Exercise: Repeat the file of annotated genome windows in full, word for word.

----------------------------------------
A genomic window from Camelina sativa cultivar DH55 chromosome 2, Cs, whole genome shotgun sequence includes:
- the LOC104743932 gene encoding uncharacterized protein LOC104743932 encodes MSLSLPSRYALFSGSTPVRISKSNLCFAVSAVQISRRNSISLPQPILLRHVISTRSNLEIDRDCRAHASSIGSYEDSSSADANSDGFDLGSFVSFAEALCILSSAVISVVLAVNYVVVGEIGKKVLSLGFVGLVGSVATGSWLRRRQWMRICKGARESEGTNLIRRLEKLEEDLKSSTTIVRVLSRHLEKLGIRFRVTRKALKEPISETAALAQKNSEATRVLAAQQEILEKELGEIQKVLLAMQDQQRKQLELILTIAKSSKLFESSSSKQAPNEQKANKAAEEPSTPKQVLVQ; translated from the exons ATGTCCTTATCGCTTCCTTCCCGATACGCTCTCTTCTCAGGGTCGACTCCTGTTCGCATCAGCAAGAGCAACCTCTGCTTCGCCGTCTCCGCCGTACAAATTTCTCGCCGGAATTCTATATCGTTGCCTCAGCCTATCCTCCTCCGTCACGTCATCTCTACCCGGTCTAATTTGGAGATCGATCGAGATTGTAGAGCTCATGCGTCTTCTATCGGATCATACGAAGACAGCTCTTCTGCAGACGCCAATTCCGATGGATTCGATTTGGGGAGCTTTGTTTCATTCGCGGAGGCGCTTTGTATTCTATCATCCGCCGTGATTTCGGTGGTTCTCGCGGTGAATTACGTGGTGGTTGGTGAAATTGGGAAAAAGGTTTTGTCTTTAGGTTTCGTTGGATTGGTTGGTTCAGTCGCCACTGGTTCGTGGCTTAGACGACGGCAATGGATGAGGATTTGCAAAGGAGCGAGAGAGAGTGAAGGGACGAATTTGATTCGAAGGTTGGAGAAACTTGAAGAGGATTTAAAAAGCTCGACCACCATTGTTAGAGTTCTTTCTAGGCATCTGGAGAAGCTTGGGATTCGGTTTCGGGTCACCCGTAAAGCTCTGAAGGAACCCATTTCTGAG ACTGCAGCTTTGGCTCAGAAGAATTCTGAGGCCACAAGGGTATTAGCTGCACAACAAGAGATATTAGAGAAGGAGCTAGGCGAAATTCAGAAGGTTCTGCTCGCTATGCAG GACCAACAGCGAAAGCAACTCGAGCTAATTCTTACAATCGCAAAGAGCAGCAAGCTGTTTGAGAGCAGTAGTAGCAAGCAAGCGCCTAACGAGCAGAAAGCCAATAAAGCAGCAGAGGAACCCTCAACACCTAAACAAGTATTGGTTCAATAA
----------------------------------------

A genomic window from Camelina sativa cultivar DH55 chromosome 2, Cs, whole genome shotgun sequence includes:
- the LOC104743932 gene encoding uncharacterized protein LOC104743932 encodes MSLSLPSRYALFSGSTPVRISKSNLCFAVSAVQISRRNSISLPQPILLRHVISTRSNLEIDRDCRAHASSIGSYEDSSSADANSDGFDLGSFVSFAEALCILSSAVISVVLAVNYVVVGEIGKKVLSLGFVGLVGSVATGSWLRRRQWMRICKGARESEGTNLIRRLEKLEEDLKSSTTIVRVLSRHLEKLGIRFRVTRKALKEPISETAALAQKNSEATRVLAAQQEILEKELGEIQKVLLAMQDQQRKQLELILTIAKSSKLFESSSSKQAPNEQKANKAAEEPSTPKQVLVQ; translated from the exons ATGTCCTTATCGCTTCCTTCCCGATACGCTCTCTTCTCAGGGTCGACTCCTGTTCGCATCAGCAAGAGCAACCTCTGCTTCGCCGTCTCCGCCGTACAAATTTCTCGCCGGAATTCTATATCGTTGCCTCAGCCTATCCTCCTCCGTCACGTCATCTCTACCCGGTCTAATTTGGAGATCGATCGAGATTGTAGAGCTCATGCGTCTTCTATCGGATCATACGAAGACAGCTCTTCTGCAGACGCCAATTCCGATGGATTCGATTTGGGGAGCTTTGTTTCATTCGCGGAGGCGCTTTGTATTCTATCATCCGCCGTGATTTCGGTGGTTCTCGCGGTGAATTACGTGGTGGTTGGTGAAATTGGGAAAAAGGTTTTGTCTTTAGGTTTCGTTGGATTGGTTGGTTCAGTCGCCACTGGTTCGTGGCTTAGACGACGGCAATGGATGAGGATTTGCAAAGGAGCGAGAGAGAGTGAAGGGACGAATTTGATTCGAAGGTTGGAGAAACTTGAAGAGGATTTAAAAAGCTCGACCACCATTGTTAGAGTTCTTTCTAGGCATCTGGAGAAGCTTGGGATTCGGTTTCGGGTCACCCGTAAAGCTCTGAAGGAACCCATTTCTGAG ACTGCAGCTTTGGCTCAGAAGAATTCTGAGGCCACAAGGGTATTAGCTGCACAACAAGAGATATTAGAGAAGGAGCTAGGCGAAATTCAGAAGGTTCTGCTCGCTATGCAG GACCAACAGCGAAAGCAACTCGAGCTAATTCTTACAATCGCAAAGAGCAGCAAGCTGTTTGAGAGCAGTAGTAGCAAGCAAGCGCCTAACGAGCAGAAAGCCAATAAAGCAGCAGAGGAACCCTCAACACCTAAACAAGTATTGGTTCAATAA